(1) On 1-10-1956 Shri Manohar Lal the appellant herein made an application to the court of the commercial Sub Judge, First Class, Delhi for permission to sue in forma pauperis for the recovery of Rs. 8498/- from the Har Kishan Lal, Bhalla. This application was granted on 15-6-1957 and the application itself was directed to be numbered and registered as suit. When the said application was pending the appellant herein filed an application under O. 39. Rr. 1 and 2 of the Civil Procedure Code for restraining the defendant in the suit from removing or alienating the goods lying in possession of the one Pearey Lal of Delhi. The said application was contested by the defendant. The Court in that application which had issued the ex parte order of injunction, set aside the injunction order on furnishing a security in the suit amount by the defendant. In pursuance of the said order, Shri Shivraj, the second respondent herein made an application to the court on 11-10-1956 to stand surety for the defendant. In the application he stated that; "I, Shiv Raj son of Shri Mulkh Raj resident 13, Rajpur Road, Delhi, of my own accord and free will stand surety for the above named respondent in the above case and agree and undertake that the said Respondent will perform and satisfy the decree that may be ultimately passed in the above cause and in case the said Respondent makes default therein, I, the aforenamed Shiv Raj, bind myself, my heirs, executors and representative and all moveable and immovable property belonging to me or that I may possess hereafter to pay the whole or any part of the claim of the petitioner that may be decreed in the above case against the respondent. To this effect I execute this surety bond on this the 10th October, 1966 at Delhi in presence of .........................." (1-A) The statement of the surety was recorded and the said security was attested on 11-10-1956.
(2) In the suit itself the appellant herein (Plaintiff) and the 1st Respondent (defendant) entered into a compromise on 25-11-57. On the basis of the said compromise a decree was passed on that date. Under, the terms of the said compromise the judgment-debtor, namely, the 1st respondent herein was directed to pay Rs. 8498 with costs and future interest at 6% per annum from the date of institution of the suit till the realisation of the decretal amount to the decree-holder and in case the judgment debtor paid to the decree-holder the above amount by monthly Installments of Rs. 600, the first Installment being payable on the last day of December, 1957 and the subsequent Installments on the last day of every English Calendar month, then the decree was to be deemed to be satisfied. The compromise further provided that in case the judgment debtor committed default in the payment of any Installment, he was liable to pay the entire decretal amount in lump sum to the decree-holder and the decree-holder was to execute the decree. (3) The appellant herein on 3-2-1960 filed the execution case No. 48 of 1960. He stated in that application that the judgment-debtor had paid him Rs. 4800 and had nto paid the balance of the decretal amount which was to the tune of Rs. 6204/14 inclusive of interest and the costs of the suit and prayed for the recovery of the amount form Shiv Raj, the 2nd respondent herein. The 2nd respondent herein objected to the claim for recovery from him on the grounds that the compromise entered into between the parties was collusive, it went beyond the scope of the surety bond, and that he was liable only in case the decree was passed after contest and he was nto liable since the plaintiff agreed to the contest decree and that too for receiving the amount in Installments. On the pleadings of the parties the lower court framed the issue, namely "Whether the surety stands discharged as alleged." It came to the conclusion that since the appellant herein entered into a compromise with the 1st respondent herein and also agreed to give him time for payment of the amount in Installments, the right and remedy of the surety become impaired and therefore, the surety, the stood discharged. In the result the execution application was dismissed by the lower Court. The decree-holder had preferred the present appeal. (4) The contention of the learned counsel for the appellant is that a compromise decree giving time for payment of the decretal amount to the judgment-debtor is nto outside the scope of the surety bond extracted above in this case and consequently the conclusion of the lower court is nto sustainable. One thing can be stated straightway that whether a particular decree is within the scope of the surety bond or nto depends upon the terms of the surety bond and the decree and consequently is a question of fact in each case. This proposition is so well established that it is unnecessary to refer to decided cases on this point. As far as the particular decree in the present case is concerned it can be said to consist of two parts, namely, the fixation of the amount which the parties agreed as being payable by the judgment-debtor to the decree-holder and secondly the manner in which the said amount should be paid by the judgment-debtor to the decree-holder and in this case by Installments. The learned counsel for the appellant referred to the cases where it had been held that a compromise decree as a rule, need nto be outside the scope of the surety bond, and a compromise decree will nto be outside the scope of the surety bond unless it is explicitly or implicitly excluded from the terms of the surety bond itself, and in the present case a compromise decree had nto been excluded either explicitly or implicitly by the terms of the surety bond. For the purpose of this case I am assuming, without deciding, that the compromise decree in question is nto outside the scope of the surety bond. Still the question remains whether the agreement between the appellant and the 1st respondent herein for receiving the decretal amount in Installments, is within or outside the surety bond in question. The learned counsel for the appellant relied upon certain observations contained in Jia Bai v. Joharmull Btohra, and the actual observation is as follows:-- "I would say upon this case (Tatum's case) that if it is to be contended that the surety is discharged from his bond in any case where there is a consent decree proving for postponed payment or payment by Installments, then that is a proposition to which as at present advised, I am nto prepared to assent." This was the observation of Rankin, C. J. who proceeded in the very next sentence to state that the case before the court did nto raise the exact question and therefore, he was content merely to say that he had some difficulty in holding that a provision for Installments releases the surety in a case of consent. Thus it will be seen that the observation of the learned Chief Justice was merely obiter dictum and it was so held by Bench of the Calcutta High Court in case Kanailal Mookerejee v. Kali Mohan Chatterjee, . On the toher hand there is a decision of Bench of the Lahore High Court in Pirthi Singh v. Ram Charan, Air 1944 Lah 428 directly on this point. In the course of the judgment, after referring to the applicability of the principles underlying sections 133 to 141 of the Indian Contract Act to such surety furnished to the Courts, the learned judges observed as follows:-- "There is no doubt that if this bond were nto in favor of the court but in that of the respondent, the terms in which Section 135, 139 and 141 are couched would have come into play and discharged the surety from his liability. A contract was made between the creditor and the debtor by which the former had promised to give time to the debtor and Installments were fixed without the surety's assent or even knowledge which prevented him to require the decree-holder from calling upon the principal debtor to pay off the entire debt or to pay the entire debt himself and then to recover it from the principal debtor, see (1812) 56 Mad 625 at pp 633/634:AIR 1933 Mad 309 at p.3412) Annadana Jadaya v. Konnammal." This decision of the Lahore High Court has been followed by several toher decisions including the one that I already referred to, namely, the decision of the Calcutta High Court .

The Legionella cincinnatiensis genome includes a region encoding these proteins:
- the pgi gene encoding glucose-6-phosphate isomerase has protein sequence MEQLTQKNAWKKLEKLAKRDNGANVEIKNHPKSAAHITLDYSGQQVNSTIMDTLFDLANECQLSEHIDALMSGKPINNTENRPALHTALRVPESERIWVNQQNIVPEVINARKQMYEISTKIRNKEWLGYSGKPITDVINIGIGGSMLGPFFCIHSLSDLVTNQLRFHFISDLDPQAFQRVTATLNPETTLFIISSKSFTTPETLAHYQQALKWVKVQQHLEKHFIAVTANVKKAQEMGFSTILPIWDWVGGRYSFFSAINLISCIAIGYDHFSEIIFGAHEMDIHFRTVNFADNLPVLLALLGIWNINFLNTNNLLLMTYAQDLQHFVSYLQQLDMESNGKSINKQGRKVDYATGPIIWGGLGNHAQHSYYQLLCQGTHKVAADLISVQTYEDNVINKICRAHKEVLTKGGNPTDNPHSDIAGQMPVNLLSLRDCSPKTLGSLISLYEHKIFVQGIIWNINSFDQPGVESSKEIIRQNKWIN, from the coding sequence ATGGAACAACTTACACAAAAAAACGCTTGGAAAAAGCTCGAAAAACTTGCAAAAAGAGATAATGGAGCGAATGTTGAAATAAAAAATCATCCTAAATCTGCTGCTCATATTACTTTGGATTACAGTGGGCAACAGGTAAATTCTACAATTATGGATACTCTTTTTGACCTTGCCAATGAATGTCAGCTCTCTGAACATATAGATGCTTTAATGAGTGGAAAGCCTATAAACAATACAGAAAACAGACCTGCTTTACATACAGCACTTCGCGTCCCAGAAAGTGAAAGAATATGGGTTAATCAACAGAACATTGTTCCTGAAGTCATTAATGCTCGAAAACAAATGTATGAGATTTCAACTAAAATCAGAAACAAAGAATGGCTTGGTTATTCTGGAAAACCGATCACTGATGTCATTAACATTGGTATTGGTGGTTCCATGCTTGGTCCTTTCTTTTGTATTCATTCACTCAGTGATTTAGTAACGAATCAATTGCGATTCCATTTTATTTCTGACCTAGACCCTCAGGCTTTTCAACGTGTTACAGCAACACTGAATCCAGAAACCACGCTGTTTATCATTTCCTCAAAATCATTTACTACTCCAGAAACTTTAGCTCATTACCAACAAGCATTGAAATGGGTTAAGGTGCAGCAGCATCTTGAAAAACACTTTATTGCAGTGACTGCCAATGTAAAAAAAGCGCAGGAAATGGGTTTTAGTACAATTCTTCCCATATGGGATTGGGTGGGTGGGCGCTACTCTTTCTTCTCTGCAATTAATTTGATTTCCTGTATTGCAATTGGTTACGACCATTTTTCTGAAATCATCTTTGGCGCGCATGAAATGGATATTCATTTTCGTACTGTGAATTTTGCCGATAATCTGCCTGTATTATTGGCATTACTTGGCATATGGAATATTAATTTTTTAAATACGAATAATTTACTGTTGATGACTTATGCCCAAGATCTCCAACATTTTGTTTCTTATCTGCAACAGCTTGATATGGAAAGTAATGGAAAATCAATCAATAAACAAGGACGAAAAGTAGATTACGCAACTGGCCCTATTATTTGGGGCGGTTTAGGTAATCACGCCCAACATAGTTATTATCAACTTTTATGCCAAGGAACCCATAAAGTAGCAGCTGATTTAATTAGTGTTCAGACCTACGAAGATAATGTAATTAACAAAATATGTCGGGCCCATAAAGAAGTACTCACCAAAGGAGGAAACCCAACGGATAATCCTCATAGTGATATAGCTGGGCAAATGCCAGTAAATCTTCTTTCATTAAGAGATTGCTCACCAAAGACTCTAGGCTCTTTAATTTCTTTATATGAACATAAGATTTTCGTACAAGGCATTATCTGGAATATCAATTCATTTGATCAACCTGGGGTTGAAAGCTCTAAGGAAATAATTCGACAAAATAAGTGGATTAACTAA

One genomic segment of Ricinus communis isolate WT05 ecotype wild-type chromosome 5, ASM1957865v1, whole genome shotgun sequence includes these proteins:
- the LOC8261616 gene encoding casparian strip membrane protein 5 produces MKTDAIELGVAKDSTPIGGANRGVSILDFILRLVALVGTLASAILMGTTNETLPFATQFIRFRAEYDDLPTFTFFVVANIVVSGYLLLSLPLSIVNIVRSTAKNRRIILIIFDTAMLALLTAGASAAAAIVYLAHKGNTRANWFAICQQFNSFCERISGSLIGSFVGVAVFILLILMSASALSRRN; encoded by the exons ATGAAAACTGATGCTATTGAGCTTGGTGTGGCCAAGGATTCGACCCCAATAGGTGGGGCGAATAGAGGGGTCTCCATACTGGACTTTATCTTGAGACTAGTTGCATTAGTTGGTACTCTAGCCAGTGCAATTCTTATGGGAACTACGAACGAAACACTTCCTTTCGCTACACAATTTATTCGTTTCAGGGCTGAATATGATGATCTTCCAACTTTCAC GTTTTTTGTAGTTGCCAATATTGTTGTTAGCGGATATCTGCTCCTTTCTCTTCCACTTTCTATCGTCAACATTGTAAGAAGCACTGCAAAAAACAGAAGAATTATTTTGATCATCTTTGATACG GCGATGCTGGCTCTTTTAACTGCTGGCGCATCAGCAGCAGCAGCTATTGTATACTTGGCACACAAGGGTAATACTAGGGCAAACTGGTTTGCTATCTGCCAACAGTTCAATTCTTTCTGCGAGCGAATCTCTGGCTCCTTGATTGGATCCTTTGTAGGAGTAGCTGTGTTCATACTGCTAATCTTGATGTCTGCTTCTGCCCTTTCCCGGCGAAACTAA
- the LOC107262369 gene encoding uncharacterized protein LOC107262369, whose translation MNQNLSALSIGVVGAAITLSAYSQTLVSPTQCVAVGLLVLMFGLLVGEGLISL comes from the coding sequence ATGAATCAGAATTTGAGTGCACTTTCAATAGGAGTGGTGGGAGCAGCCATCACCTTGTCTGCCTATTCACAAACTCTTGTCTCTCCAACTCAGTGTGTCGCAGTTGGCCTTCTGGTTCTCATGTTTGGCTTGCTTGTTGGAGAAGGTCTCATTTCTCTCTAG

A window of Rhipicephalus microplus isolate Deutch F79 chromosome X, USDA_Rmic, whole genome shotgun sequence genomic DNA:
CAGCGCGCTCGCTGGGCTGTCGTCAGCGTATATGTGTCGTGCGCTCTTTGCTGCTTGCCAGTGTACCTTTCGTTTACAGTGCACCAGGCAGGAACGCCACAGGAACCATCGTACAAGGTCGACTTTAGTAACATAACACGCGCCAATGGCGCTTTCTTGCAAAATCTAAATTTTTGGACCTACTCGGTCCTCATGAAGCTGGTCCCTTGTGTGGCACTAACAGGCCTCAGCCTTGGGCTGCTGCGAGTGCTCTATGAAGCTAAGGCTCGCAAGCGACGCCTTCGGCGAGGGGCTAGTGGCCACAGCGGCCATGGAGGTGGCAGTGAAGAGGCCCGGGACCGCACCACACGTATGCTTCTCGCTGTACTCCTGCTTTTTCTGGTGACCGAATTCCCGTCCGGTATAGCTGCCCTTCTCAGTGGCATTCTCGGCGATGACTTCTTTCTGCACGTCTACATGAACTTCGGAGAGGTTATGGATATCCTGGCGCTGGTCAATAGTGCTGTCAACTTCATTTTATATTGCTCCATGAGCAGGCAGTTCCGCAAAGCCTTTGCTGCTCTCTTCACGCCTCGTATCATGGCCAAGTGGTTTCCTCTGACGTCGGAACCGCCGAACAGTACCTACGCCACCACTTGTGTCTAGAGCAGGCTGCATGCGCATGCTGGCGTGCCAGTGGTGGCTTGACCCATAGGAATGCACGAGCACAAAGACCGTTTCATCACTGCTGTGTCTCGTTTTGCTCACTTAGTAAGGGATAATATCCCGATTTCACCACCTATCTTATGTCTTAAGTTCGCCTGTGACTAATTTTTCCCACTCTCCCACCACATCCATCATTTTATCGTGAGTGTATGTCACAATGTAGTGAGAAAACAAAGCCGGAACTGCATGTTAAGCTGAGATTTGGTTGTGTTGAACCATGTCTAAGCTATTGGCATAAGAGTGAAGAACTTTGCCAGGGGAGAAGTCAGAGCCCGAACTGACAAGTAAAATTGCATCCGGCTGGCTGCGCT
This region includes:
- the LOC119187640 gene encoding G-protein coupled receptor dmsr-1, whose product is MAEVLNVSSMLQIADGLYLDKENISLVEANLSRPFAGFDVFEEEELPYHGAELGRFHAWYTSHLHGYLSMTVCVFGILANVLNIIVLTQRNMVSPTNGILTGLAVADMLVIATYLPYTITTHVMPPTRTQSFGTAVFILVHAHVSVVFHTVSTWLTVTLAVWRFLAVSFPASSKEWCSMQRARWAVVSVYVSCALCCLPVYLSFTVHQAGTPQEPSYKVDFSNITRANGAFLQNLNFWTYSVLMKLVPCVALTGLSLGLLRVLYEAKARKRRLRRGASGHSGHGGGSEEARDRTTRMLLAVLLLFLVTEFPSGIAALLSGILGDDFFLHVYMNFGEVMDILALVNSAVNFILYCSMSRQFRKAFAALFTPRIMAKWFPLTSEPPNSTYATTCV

(5) The learned counsel for the appellant sought to distinguish the decisions reported in Air 1944 Lah 428 and on the ground that in those cases and the surety bond referred to the actual amount for which the executant of the bond stood surety while in the present case the surety bond merely refers to the amount ultimately to be decreed by the Court. I do nto find any merit in the distinction sought to be made by the learned counsel for the appellant, particularly, with reference to the compromise where the decree-holder, had agreed to receive the decretal amount from the judgment-debtor in Installments. Such a distinction has no relevancy to payment in Installments and cannto be sustained or justified either by logic or by law. The learned counsel for the appellant also contended that if the consent decree can be within the scope of the surety bond, then any manner of payment agreed to between the two parties, namely, the decree-holder and the judgment-debtor, as for instance payment in Installments, must also be deemed to be comprehended by the surety bond. I am unable to accept this contention. After all the surety undertakes to discharge the liability of the principal debtor. It is one thing to say that if a creditor and the principal debtor compromise, and arrive at a particular figure the surety is bound to pay that amount in case the principal debtor commits default and it is an entirely different thing to say that having agreed to the figure, if the creditor and the principal debtor without the consent of the surety, also agreed to an agreement under which the principal debtor will be given time for payment of the amount, then also the surety is bound and he is nto discharged. The discharge of the surety under such circumstances flow from different considerations altogether, namely, that the rights and remedies which the surety has against the principal debtor ought nto to be prejudiced or impaired by the arrangement between the creditors and the principal debtors without reference to him. In view of his, I am unable to accept this contention of the learned counsel of the appellant. The learned counsel for the appellant was unable to cite before me any authority holding that the surety continues to be liable even in case where the decree-holder and the judgment-debtor entered into a compromise nto only fixing the amount payable by the judgment-debtor to the decree-holder but also proving that the said amount was payable in Installments, at particular intervals, by the judgment-debtor to the decree-holder, except the obiter dictum contained in already referred to. No toher point was argued before me. In the view that I have taken that by the agreement of the appellant with the 1st respondent to receive the decretal amount in Installments, the surety is discharged, since such an arrangement does nto fall within the scope of the surety bond executed by the second respondent herein and prejudices and impairs the rights which the surety has against the judgment-debtor. I agree with the conclusion of the lower court and dismiss the appeal. In the circumstances of the case I do nto pass any order as to costs. (6) Appeal dismissed.